Facing a $70 million deficit in its $920 million fiscal 2005 operating budget, SEPTA cannot assume responsibility for the Route 311, John McGee, director of revenue and ridership for the transit agency, said.
Oh, so it's back to $70 million instead of $62 million?

Earlier this month, SEPTA circulated flyers on the buses warning that the "route will discontinue operations after August 31st." While the bus route is in trouble, that notice was misleading, SEPTA spokesman Jim Whitaker said yesterday.

"It could have been better written," Whitaker said. "At this point, there is no date for service to be discontinued."
Put this one in the "no s**t" column for SEPTA's Ministry of Mis-Information...
Instead, Montgomery County is continuing talks with potential sponsors. Before
it can end the route, SEPTA will have to hold a public hearing and ask its board
of directors for permission to cut service, possibly in late October, Whitaker

I was under the impression that the 311 could've been discontinued without a hearing as a result of a prior hearing, but that doesn't appear to be the case.

If the Route 311 disappears, Marnisha Fuller would face a half-mile hike up Computer Drive from the nearest stop on SEPTA's Route 310 bus. "I can do it if the weather is not bad," said the working mother from Willow Grove who earns $11 an hour as a medical receptionist.

Like the LUCY bus operating in University City, the Commonwealth Breeze is provided by SEPTA as a contract service. Under this arrangement, its drivers earn about a third of what veteran SEPTA drivers employed under the transit agency's agreement with Transport Workers Union Local 234 get.

For example, Route 311 driver Tanya Dickerson, 37, said she works for $8.89 an hour. While she could still drive on other SEPTA contract routes, Dickerson said, the possible demise of the Route 311 had helped persuade her to leave that low wage behind and go back to driving a school bus.

"I cannot prepare for the future with an income like this," Dickerson said. "This
is the kind of salary a teenager makes."

One would think that some of the part-timers would be able to apply for full-time slots in the city. Then again, I'm surprised that some school bus companies or school districts are paying that much higher than the $8.89 hourly wage at TPC/Germantown.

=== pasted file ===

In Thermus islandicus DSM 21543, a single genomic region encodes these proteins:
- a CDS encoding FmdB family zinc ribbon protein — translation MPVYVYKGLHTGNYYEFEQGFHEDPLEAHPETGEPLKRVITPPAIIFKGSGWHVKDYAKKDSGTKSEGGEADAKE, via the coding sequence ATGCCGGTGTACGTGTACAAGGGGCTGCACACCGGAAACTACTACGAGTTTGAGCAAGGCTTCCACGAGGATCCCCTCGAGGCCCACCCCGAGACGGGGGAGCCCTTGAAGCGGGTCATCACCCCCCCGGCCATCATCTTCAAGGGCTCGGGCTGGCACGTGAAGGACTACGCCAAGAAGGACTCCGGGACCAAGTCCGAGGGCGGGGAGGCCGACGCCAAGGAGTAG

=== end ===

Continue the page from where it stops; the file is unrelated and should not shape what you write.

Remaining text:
By the way, about the only SEPTA contract routes left operating out of Germantown are the 310/Horsham Breeze, 316/LUCY, and the Cornwells Heights shuttle.

If the Route 311 ends, Ricks hopes to carpool with coworkers, who can pick her up at the Willow Grove Park mall bus stop. Or she hopes to depend on her future father-in-law for the occasional ride. At worst, she said, a taxi ride from the mall costs $10 each way.

"This is going to be extremely stressful," Ricks said. "Luckily, I have good friends."
No kidding...

Meanwhile, let's take a trip on the way-back machine to the October 23, 2003 Norristown Times-Herald article on a candidate's forum in which Montgomery County Commissioner and SEPTA Board member Thomas Jay Ellis made these remarks:
Noting that Ellis was one of the county's two representatives on the SEPTA Board, (then-Democratic Commissioner candidate Frank X.) Custer said he had to question Ellis' commitment to public transportation since he did not attend any of SEPTA's area public hearings earlier this year on proposed service cutbacks.

Ellis responded that it was because of his championing of the R6 Norristown commuter rail line that there were no service cutbacks on that service. Since he was appointed to the board, Ellis said, there have been no service cutbacks in the county. Times-Herald, 10/23/03

Well, Tommy, I guess some records are meant to be broken, eh?

Also bear in mind that 311's service area just so happens to be in the district of fellow SEPTA Board member/State Sen. Stewart Greenleaf (R-12).